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Agriculture

Red Deer – Mountain View MP Earl Dreeshen grills federal government on carbon tax affect on farmers

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From a Facebook post of Earl Dreeshen

May 14 Questions

Today I questioned the Federal Agricutlure Minister on the Liberal's anti Agriculture policies including the Carbon Tax.

Posted by Earl Dreeshen on Thursday, May 14, 2020

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Agriculture

Canada’s Feedlots Facing an Uncertain Future

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Canada’s Feedlots Facing an Uncertain Future

The coronavirus has taken a huge toll on the North American meat industry. As the virus continues to claim the lives of workers and workplace conditions become unsafe, many meat processing plants simply haven’t been able to adequately staff their facilities. Subsequently, many plants and feedlots — including leading brands in Alberta — have temporarily shut down operations.

Other big names that haven’t experienced outbreaks in their facilities have managed to remain open or at least reopen and function at a lower capacity. However, even these cattle feedlots and processing plants are facing an uncertain future as the pandemic drags on.

A Dip in Demand

In addition to facility outbreaks, a dip in demand for pork, poultry and beef has also resulted in major setbacks for feedlots and slaughterhouses. Since officials issued stay-at-home orders three months ago, restaurants and butchers haven’t been ordering as much meat from big-industry meat processors. Instead, with no guests to serve or customers to whom they might sell prime cuts, these businesses have dramatically cut their orders.

Of course, the meat industry wasn’t expecting this sudden decrease in demand. As cows continued to birth calves and inventory built up in feedlots, these companies were left with no other choice than to cull thousands of animals per day and discard the carcasses. Obviously, this represents a massive amount of waste as well as a huge loss of profit.

Selling Calves

Many small farmers and large industrial developments also worry they’ll lose money this fall when it comes time to sell calves. These cow-calf operations usually generate a decent amount of revenue when the economy is good. In light of recent events, however, market conditions aren’t exactly prime for selling calves.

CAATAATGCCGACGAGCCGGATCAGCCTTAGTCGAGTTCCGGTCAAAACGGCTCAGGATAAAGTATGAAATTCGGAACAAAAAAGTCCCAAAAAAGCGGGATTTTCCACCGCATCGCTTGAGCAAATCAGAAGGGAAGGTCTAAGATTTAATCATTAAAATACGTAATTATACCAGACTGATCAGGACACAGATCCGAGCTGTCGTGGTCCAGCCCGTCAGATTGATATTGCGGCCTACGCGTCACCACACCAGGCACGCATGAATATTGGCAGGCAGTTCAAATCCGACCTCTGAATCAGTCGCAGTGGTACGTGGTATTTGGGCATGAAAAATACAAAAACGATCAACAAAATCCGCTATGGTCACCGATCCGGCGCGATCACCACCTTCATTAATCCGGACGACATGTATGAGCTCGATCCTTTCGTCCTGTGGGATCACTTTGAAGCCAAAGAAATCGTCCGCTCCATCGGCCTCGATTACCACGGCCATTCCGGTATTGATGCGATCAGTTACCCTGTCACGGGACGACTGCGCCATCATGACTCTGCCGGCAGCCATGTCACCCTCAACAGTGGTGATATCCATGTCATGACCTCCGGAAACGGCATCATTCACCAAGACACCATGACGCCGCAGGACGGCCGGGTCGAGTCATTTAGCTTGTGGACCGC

Moreover, as feedlots reach and exceed maximum capacities, the animals will most likely become more anxious. This increase in stress levels will negatively impact their immune systems and, ultimately, the quality of meat that comes from them. Consequently, this fall’s herd may not be as healthy as the last, meaning they’ll sell for much less and leave feedlots and meat processors in the red.

Assistance and Adjustments

Early last month, the Canadian government announced it would provide $252 million in federal assistance to the agri-food sector. The vast majority of this federal aid will go to processing plants in hopes of better-protecting workers and helping facilities function at full capacity once again. Still, as long as demand is low, it’s unlikely the industry will bounce back quickly — even with financial assistance. At best, this money will help keep the industry afloat until restaurants and eateries fully reopen.

Additionally, meat processing plants that have remained open or resumed operations are beginning to consciously cut their inventory and production output to meet the decrease in demand. While this will help the meat industry, it may cause issues for fast-food chains and restaurants that may experience shortages as a result.

Is the Worst Yet to Come?

Over the past few weeks, some major meat processors and cattle feedlots have begun to reopen. Already, they’re back to processing 60,000 cattle per week. However, prices aren’t rising for consumers, thus showcasing the resiliency of the Canadian food system. In the coming months, bottlenecks should stop and business should be able to return to normal — as long as a second and third wave of coronavirus cases don’t sweep the nation.

In the future, the meat industry might invest more in expanding local and regional food supply chains. This way, if Cargill, National Beef, JBS and Tyson — which own more than 80% of the beef supply — shut down again, small ranchers could provide meat for their communities. Thus, the industry wouldn’t face such an uncertain future if another pandemic were to occur.

Canadian Federal Government Taking Measures to Reduce Impact of COVID-19 on Agriculture

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Agriculture

Is the Meat Industry Equipped to Handle a Pandemic?